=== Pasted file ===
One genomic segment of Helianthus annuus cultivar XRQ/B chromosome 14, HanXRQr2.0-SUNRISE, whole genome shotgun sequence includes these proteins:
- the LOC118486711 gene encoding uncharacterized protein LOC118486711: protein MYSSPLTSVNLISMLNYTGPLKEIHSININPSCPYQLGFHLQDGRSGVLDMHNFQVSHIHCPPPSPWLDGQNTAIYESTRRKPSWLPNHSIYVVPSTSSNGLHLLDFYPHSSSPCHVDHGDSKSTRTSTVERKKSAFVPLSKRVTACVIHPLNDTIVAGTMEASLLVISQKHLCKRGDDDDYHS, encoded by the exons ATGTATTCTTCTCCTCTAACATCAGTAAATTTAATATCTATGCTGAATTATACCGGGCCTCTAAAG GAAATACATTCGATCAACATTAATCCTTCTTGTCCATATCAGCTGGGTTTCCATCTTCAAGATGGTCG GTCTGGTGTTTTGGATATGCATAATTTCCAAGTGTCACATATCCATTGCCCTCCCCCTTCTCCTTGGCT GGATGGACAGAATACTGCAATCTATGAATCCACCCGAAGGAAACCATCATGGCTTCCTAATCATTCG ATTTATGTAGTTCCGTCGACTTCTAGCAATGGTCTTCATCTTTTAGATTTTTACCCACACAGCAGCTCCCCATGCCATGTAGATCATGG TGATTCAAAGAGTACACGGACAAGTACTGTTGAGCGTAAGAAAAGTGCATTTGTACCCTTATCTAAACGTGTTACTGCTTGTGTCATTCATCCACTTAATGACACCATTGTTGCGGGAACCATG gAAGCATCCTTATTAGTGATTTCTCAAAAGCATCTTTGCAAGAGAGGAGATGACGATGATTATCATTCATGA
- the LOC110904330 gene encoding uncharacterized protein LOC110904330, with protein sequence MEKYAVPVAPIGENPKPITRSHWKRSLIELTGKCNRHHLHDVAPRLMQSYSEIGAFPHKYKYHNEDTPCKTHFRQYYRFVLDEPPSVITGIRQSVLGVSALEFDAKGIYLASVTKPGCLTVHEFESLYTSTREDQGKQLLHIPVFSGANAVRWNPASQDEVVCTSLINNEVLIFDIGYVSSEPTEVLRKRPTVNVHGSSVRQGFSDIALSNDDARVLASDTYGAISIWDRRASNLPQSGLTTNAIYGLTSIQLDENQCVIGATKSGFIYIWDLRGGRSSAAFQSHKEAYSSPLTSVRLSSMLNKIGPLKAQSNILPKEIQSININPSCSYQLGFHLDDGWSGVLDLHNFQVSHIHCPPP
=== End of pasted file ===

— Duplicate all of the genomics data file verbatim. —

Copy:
One genomic segment of Helianthus annuus cultivar XRQ/B chromosome 14, HanXRQr2.0-SUNRISE, whole genome shotgun sequence includes these proteins:
- the LOC118486711 gene encoding uncharacterized protein LOC118486711: protein MYSSPLTSVNLISMLNYTGPLKEIHSININPSCPYQLGFHLQDGRSGVLDMHNFQVSHIHCPPPSPWLDGQNTAIYESTRRKPSWLPNHSIYVVPSTSSNGLHLLDFYPHSSSPCHVDHGDSKSTRTSTVERKKSAFVPLSKRVTACVIHPLNDTIVAGTMEASLLVISQKHLCKRGDDDDYHS, encoded by the exons ATGTATTCTTCTCCTCTAACATCAGTAAATTTAATATCTATGCTGAATTATACCGGGCCTCTAAAG GAAATACATTCGATCAACATTAATCCTTCTTGTCCATATCAGCTGGGTTTCCATCTTCAAGATGGTCG GTCTGGTGTTTTGGATATGCATAATTTCCAAGTGTCACATATCCATTGCCCTCCCCCTTCTCCTTGGCT GGATGGACAGAATACTGCAATCTATGAATCCACCCGAAGGAAACCATCATGGCTTCCTAATCATTCG ATTTATGTAGTTCCGTCGACTTCTAGCAATGGTCTTCATCTTTTAGATTTTTACCCACACAGCAGCTCCCCATGCCATGTAGATCATGG TGATTCAAAGAGTACACGGACAAGTACTGTTGAGCGTAAGAAAAGTGCATTTGTACCCTTATCTAAACGTGTTACTGCTTGTGTCATTCATCCACTTAATGACACCATTGTTGCGGGAACCATG gAAGCATCCTTATTAGTGATTTCTCAAAAGCATCTTTGCAAGAGAGGAGATGACGATGATTATCATTCATGA
- the LOC110904330 gene encoding uncharacterized protein LOC110904330, with protein sequence MEKYAVPVAPIGENPKPITRSHWKRSLIELTGKCNRHHLHDVAPRLMQSYSEIGAFPHKYKYHNEDTPCKTHFRQYYRFVLDEPPSVITGIRQSVLGVSALEFDAKGIYLASVTKPGCLTVHEFESLYTSTREDQGKQLLHIPVFSGANAVRWNPASQDEVVCTSLINNEVLIFDIGYVSSEPTEVLRKRPTVNVHGSSVRQGFSDIALSNDDARVLASDTYGAISIWDRRASNLPQSGLTTNAIYGLTSIQLDENQCVIGATKSGFIYIWDLRGGRSSAAFQSHKEAYSSPLTSVRLSSMLNKIGPLKAQSNILPKEIQSININPSCSYQLGFHLDDGWSGVLDLHNFQVSHIHCPPP